PW: And you were the only photographer there?

MB: As far as I could tell, yes. It turns out that there were some Vietnamese that took some pictures but they didn’t go out—they’re not on the wires or anything like that.

PW: What were you thinking while you were looking through the camera?

MB: I was thinking only about the fact it was a self-illuminated subject that required an exposure of about, oh say, f10 or whatever it was, I don’t really remember. I was using a cheap Japanese camera, by the name of Petri. I was very familiar with it, but I wanted to make sure that I not only got the settings right on the camera each time and focused it properly, but that also I was reloading fast enough to keep up with action. I took about ten rolls of film because I was shooting constantly.

PW: How did you feel? 

MB: The main thing on my mind was getting the pictures out. I realized this is something of unusual importance and that I’d have to get them to the AP in one of its far flung octopus tentacles as soon as possible. And I also knew this was a very difficult thing to do in Saigon on short notice.

PW: What did you do with the film?

MB: The whole trick was to get it to some transmission point. We had to get the raw film shipped by air freight, or some way. It was not subject to censorship at that point. We used a pigeon to get it as far as Manila. And in Manila they had the apparatus to send it by radio.

PW: When you say pigeon, what do you mean exactly?

MB: A pigeon is a passenger on a regular commercial flight whom you have persuaded to carry a little package for him. Speed was of the essence obviously. So we had to get it to the airport. It got aboard a flight leaving very soon for Manila.

PW: Did anyone from the AP, once the film arrived, send a message to you saying that the picture was being published all over the world?

MB: No.

PW: You didn’t know? 

MB: No, we didn’t know, it was like shooting into a black hole. We learned that it had arrived only after messages began to come through congratulating us for sending such a picture. It was not run by everybody. The New York Times did not run it. They felt it was too grisly a picture that wasn’t suitable for a breakfast newspaper.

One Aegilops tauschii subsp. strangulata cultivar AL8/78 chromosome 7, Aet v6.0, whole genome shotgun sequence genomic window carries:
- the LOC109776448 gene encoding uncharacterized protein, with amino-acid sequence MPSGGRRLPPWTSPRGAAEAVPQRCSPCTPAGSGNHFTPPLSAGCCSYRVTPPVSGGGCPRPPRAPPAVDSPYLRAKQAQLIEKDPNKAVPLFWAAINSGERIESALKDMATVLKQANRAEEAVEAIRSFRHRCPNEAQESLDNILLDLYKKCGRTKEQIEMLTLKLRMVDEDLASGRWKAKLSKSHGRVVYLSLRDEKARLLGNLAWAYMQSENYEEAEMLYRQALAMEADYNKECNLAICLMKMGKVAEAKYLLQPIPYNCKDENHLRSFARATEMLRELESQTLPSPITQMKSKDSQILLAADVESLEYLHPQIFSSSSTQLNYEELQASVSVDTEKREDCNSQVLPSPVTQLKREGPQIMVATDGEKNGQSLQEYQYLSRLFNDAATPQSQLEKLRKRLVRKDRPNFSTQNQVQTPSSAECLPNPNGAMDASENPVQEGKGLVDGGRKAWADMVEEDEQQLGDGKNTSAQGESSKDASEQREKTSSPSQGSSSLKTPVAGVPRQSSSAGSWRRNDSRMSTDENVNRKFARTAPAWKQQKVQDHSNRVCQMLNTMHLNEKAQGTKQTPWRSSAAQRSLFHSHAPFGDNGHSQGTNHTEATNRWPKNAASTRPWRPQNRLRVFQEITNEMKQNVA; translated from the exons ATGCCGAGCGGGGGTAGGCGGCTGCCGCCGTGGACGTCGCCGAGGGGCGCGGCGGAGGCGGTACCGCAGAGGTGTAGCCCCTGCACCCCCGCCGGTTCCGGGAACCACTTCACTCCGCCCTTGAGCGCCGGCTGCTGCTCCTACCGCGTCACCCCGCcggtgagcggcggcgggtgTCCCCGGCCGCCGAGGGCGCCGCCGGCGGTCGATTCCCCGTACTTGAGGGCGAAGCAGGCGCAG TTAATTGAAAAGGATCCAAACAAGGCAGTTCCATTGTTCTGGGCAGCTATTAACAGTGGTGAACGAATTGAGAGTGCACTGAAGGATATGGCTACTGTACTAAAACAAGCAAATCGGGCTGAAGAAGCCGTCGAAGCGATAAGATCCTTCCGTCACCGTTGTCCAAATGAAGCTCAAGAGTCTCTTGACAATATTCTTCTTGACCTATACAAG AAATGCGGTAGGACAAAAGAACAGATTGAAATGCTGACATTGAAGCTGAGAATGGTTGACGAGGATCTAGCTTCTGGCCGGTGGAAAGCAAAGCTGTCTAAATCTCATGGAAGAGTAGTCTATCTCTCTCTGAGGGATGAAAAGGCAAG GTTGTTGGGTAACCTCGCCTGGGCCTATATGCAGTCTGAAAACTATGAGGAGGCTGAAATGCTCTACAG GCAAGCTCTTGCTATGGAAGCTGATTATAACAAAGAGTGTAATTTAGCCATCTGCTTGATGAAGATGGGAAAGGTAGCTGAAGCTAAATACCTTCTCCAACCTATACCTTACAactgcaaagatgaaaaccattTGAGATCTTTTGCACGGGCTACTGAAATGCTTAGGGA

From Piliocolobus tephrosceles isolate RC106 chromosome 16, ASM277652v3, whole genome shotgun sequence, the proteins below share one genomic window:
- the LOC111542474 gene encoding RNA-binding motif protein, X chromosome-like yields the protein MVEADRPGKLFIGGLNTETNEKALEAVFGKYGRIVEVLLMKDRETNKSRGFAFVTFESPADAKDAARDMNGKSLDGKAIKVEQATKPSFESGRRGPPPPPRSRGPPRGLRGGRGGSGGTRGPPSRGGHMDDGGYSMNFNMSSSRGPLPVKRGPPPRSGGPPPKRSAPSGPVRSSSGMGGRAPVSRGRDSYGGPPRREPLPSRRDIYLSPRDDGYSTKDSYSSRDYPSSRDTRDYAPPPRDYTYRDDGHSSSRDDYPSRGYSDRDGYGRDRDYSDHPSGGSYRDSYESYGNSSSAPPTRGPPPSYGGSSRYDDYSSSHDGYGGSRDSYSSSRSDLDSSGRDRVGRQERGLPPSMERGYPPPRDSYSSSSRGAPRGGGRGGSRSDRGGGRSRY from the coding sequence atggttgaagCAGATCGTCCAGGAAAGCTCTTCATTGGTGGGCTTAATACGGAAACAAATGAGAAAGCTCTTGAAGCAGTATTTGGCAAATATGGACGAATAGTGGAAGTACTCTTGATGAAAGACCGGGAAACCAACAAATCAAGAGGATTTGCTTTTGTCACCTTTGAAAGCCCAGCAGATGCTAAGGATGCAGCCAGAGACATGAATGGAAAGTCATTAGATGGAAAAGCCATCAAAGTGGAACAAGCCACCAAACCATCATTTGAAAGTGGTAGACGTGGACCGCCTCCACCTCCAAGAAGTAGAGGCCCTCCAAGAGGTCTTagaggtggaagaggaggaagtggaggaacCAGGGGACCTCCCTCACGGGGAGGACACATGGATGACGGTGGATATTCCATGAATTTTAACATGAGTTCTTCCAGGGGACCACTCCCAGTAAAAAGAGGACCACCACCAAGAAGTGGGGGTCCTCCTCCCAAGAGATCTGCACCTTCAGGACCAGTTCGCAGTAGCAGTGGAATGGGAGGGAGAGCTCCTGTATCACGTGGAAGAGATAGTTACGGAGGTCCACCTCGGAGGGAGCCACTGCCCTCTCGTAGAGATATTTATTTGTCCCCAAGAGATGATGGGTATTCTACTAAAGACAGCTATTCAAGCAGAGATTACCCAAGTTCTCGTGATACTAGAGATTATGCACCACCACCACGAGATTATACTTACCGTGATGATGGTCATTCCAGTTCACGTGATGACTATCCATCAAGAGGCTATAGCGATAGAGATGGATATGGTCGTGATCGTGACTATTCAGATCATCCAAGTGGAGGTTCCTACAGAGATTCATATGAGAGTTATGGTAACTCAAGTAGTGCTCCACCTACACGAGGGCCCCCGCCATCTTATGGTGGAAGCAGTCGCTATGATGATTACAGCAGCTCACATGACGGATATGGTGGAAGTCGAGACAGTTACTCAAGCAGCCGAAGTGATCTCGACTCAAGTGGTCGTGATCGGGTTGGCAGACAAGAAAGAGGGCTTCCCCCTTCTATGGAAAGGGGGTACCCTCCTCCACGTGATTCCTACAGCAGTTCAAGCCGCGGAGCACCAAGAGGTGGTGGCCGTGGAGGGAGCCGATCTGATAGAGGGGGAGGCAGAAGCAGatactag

PW: I’m looking at the picture now on my screen. Tell me what I’m not seeing —what are you hearing, smelling?

MB: The overwhelming smell of joss sticks. They do make a very strong smell, not a particularly nice smell, but it’s meant to appease the ancestors and all of that. That was the overwhelming smell except for the smell of burning gasoline and diesel and the smell of burning flesh, I must say. The main sound was the wailing and misery of the monks, who had known this guy for many years before and were feeling for him. Then there was shouting over loudspeakers between the fire department people, trying to figure out a way to put him out, put out the flames around him without actually killing him or something. So it was a jumble of confusion.

PW: I read once what President Kennedy said about your photograph. He said, “No news picture in history has generated so much emotion around the world as that one.”

MB: Yeah, that could be, that sounds like an honest quote from the White House.

PW: Would you consider the photograph your crown achievement in journalism?

MB: It attracted a lot of attention, I’ll say that for it. It was not necessarily the hardest story I’ve ever had to cover, but it was certainly an important part of my career.